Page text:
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International students opt to stay after study

By Wang Wei (China Daily)
Updated: 2010-04-27 08:08
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 International students opt to stay after study

Ana Ropot (right), 22, a student at Beijing International Studies University, chats with her classmates. Zou Hong / China Daily

As the only foreigner in the tourism management class at Beijing International Studies University, Ana Ropot from Moldavia plans to stay in Beijing after graduation.

"I am looking for a post as a marketing specialist at a tourist company," said Ropot, 22, who gave up a full scholarship at a prestigious university in her home country to start her studies in Beijing three years ago.

Asked whether she is intimidated by the job market competition facing graduates, she said she is preparing a backup to continue her education at a local business school.

Ropot is among a growing number of foreign students who are staying in the city for higher education or employment afterstudying in local universities.

Wei Yizhen, a professor with Beijing Language and Culture University, believes the phenomenon has become more visible in recent years.

"About half my students have chosen to stay in China to explore the country after graduation this year," Wei said.

The number of foreign students coming to the city is also on the rise.

There are 80,000 this year, 9,000 more than last year.

International students opt to stay after study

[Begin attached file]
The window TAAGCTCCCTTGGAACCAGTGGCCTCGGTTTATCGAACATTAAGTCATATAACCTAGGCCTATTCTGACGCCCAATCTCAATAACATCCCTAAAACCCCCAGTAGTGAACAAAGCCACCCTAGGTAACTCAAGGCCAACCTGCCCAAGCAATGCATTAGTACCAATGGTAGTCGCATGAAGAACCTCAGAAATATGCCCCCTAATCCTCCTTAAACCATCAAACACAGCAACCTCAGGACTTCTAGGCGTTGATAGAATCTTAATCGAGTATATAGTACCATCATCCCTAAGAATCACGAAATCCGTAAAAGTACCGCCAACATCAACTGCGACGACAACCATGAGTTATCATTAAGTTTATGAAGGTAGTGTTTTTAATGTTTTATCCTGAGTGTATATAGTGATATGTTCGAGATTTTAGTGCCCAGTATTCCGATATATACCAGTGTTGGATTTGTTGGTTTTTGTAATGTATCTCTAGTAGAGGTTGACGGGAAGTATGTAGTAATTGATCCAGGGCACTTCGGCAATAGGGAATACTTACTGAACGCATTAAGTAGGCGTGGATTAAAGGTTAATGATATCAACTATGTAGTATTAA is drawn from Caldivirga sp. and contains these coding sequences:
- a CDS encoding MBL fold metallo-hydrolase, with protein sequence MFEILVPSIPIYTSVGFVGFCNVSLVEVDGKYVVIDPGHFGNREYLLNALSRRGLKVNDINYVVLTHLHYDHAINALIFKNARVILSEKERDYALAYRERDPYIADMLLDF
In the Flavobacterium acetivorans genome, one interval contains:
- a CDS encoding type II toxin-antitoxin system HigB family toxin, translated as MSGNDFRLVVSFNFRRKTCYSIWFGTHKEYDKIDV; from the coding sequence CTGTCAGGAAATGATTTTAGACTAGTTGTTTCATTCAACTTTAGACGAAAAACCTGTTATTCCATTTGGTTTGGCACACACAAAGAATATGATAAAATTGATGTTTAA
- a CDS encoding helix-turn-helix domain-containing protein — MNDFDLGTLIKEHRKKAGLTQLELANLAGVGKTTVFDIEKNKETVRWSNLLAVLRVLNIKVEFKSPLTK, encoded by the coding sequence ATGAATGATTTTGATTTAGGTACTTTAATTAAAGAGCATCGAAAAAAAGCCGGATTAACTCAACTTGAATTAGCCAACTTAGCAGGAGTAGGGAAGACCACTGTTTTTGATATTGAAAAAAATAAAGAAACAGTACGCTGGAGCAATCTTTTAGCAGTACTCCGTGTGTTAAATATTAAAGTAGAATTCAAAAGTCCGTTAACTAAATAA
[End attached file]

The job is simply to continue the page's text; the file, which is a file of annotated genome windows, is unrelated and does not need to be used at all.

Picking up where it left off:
That figure was only 25,000 in 2003, according to Beijing Education Commission.

This year, more than 1,000 foreign students have enrolled in the Department of Chinese Learning.

The number is almost 400 more than seven years ago, Wei said.

"Korean students were once the majority of foreign students at our university. It will be difficult to calculate which country has the majority now," he said.

"I never taught a student from Nepal before, but there is one in my class this year."

"Diversity is what makes campus life so colorful."

He said most students had experience of learning Chinese before they enrolled.

He said Chinese language is not necessarily the most-popular major at some universities.

Chinese culture, Chinese history and economics are also gaining in popularity.

This broadening subject choice is partly seen as a result of government incentives.

Central and local level governments have carried out a series of preferential policies, including offering numerous scholarships, to attract foreign students over recent years.

About 6,000 foreign students, who enrolled last year in Beijing's universities received full sponsorships from the central government, roughly one-third of Chinese Government Scholarship awardees nationwide.

The total sponsorship money allocated was 650 million yuan, according to statistics from the Ministry of Education.

The Confucius Institute, which teaches Chinese language and culture overseas, will provide 3,000 "teaching Chinese to foreigners scholarships" to foreign teachers and students this year, up from last year's 1,000.

The Chinese government also signed a joint statement with US during President Barack Obama's visit in November last year.

It says that 100,000 students from US would come to study in China over the next four years.

China Daily

(China Daily 04/27/2010 page36)